Healthy, Real Food Sugar Swaps

You can’t have failed to notice that sugar is now the root of all food evil.  There has been a great deal of media coverage lately, from the Change 4 Life Sugar Smart campaign to Jamie Oliver’s sugary drinks tax campaign.  Excess sugar in the diet is stored as fat in the body.  High levels of sugar consumption are now being blamed for a range of different diseases and health problems.

sugar
Photo credit: Moyan Brenn via flickr

 

Humans naturally like the taste of sugar, but it is not actually needed in the diet.  It contains no vitamins, no minerals, no protein.  It only provides calories. Early humans’ only source of sugar was from fruit or honey, which was in short supply and only available at certain times of year.  Refined sugar became part of our diet in the 18th Century, and consumption has risen since then.  However, excessive sugar consumption has now been linked to an increased risk of type II diabetes, some forms of cancer, heart disease and non-alcoholic fatty liver disease.  There has also been a massive increase in the number of children with tooth decay, in particular due to sugary drinks, and this is now the number one reason why children are hospitalised in the UK.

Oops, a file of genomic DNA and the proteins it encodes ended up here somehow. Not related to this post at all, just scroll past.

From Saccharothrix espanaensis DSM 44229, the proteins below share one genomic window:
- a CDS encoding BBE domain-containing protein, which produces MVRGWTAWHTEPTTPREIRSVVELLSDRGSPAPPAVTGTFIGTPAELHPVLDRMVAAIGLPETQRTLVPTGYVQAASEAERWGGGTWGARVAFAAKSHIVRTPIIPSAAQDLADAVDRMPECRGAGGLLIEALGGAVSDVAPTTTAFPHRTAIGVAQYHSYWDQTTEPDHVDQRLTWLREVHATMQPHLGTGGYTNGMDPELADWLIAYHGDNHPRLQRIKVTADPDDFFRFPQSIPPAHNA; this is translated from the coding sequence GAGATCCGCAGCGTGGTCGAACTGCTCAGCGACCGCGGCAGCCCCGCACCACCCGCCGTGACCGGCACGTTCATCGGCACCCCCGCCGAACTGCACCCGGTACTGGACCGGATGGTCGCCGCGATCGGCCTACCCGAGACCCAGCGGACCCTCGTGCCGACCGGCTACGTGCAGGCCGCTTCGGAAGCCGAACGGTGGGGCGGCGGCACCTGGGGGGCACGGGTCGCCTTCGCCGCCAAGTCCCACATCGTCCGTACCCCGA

Natural sugars that are found in foods such as fruit, vegetables and milk are not a problem, as these foods contain many other beneficial nutrients and the protein, fat and fibre contained within these foods reduce the effects on blood sugar levels.  It is ‘free sugars’ that are of concern, which means sugar that is added to foods in various different forms.  The latest recommendations are to eat no more than approximately six teaspoons of sugar (30g) per day for adults, or less than what is in just one can of soft drink.  For children age 4-6, the recommendation is 19g maximum (just under 4 teaspoons), age 7-10 is 24g (just under 5 teaspoons) and 11+ is 30g, the same as an adult. Presumably children under 4 should be eating very little or no sugar at all.  Most adults eat about double what is recommended, and children average around three times the recommended daily intake!